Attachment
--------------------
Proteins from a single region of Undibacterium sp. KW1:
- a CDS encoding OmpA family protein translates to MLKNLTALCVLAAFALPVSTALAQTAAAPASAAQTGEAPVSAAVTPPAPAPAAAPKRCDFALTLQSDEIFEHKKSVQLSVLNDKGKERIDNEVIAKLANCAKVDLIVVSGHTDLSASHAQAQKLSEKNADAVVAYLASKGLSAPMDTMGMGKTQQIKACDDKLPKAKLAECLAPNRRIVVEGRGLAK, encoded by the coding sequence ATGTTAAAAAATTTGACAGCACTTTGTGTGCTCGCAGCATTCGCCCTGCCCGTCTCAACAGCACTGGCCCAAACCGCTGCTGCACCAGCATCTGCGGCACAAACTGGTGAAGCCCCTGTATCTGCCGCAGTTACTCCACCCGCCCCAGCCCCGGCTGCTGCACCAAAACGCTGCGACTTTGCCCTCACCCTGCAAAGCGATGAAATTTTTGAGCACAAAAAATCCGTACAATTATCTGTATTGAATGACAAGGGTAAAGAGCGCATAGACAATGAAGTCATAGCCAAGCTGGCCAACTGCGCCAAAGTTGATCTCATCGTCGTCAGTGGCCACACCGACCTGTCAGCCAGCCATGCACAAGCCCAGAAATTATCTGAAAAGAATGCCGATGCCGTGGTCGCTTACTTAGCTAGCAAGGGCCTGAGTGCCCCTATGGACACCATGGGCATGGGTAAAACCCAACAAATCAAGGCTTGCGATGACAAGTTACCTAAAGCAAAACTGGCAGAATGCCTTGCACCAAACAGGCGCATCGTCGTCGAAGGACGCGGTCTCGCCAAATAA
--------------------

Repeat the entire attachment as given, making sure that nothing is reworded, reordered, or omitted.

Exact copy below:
Proteins from a single region of Undibacterium sp. KW1:
- a CDS encoding OmpA family protein translates to MLKNLTALCVLAAFALPVSTALAQTAAAPASAAQTGEAPVSAAVTPPAPAPAAAPKRCDFALTLQSDEIFEHKKSVQLSVLNDKGKERIDNEVIAKLANCAKVDLIVVSGHTDLSASHAQAQKLSEKNADAVVAYLASKGLSAPMDTMGMGKTQQIKACDDKLPKAKLAECLAPNRRIVVEGRGLAK, encoded by the coding sequence ATGTTAAAAAATTTGACAGCACTTTGTGTGCTCGCAGCATTCGCCCTGCCCGTCTCAACAGCACTGGCCCAAACCGCTGCTGCACCAGCATCTGCGGCACAAACTGGTGAAGCCCCTGTATCTGCCGCAGTTACTCCACCCGCCCCAGCCCCGGCTGCTGCACCAAAACGCTGCGACTTTGCCCTCACCCTGCAAAGCGATGAAATTTTTGAGCACAAAAAATCCGTACAATTATCTGTATTGAATGACAAGGGTAAAGAGCGCATAGACAATGAAGTCATAGCCAAGCTGGCCAACTGCGCCAAAGTTGATCTCATCGTCGTCAGTGGCCACACCGACCTGTCAGCCAGCCATGCACAAGCCCAGAAATTATCTGAAAAGAATGCCGATGCCGTGGTCGCTTACTTAGCTAGCAAGGGCCTGAGTGCCCCTATGGACACCATGGGCATGGGTAAAACCCAACAAATCAAGGCTTGCGATGACAAGTTACCTAAAGCAAAACTGGCAGAATGCCTTGCACCAAACAGGCGCATCGTCGTCGAAGGACGCGGTCTCGCCAAATAA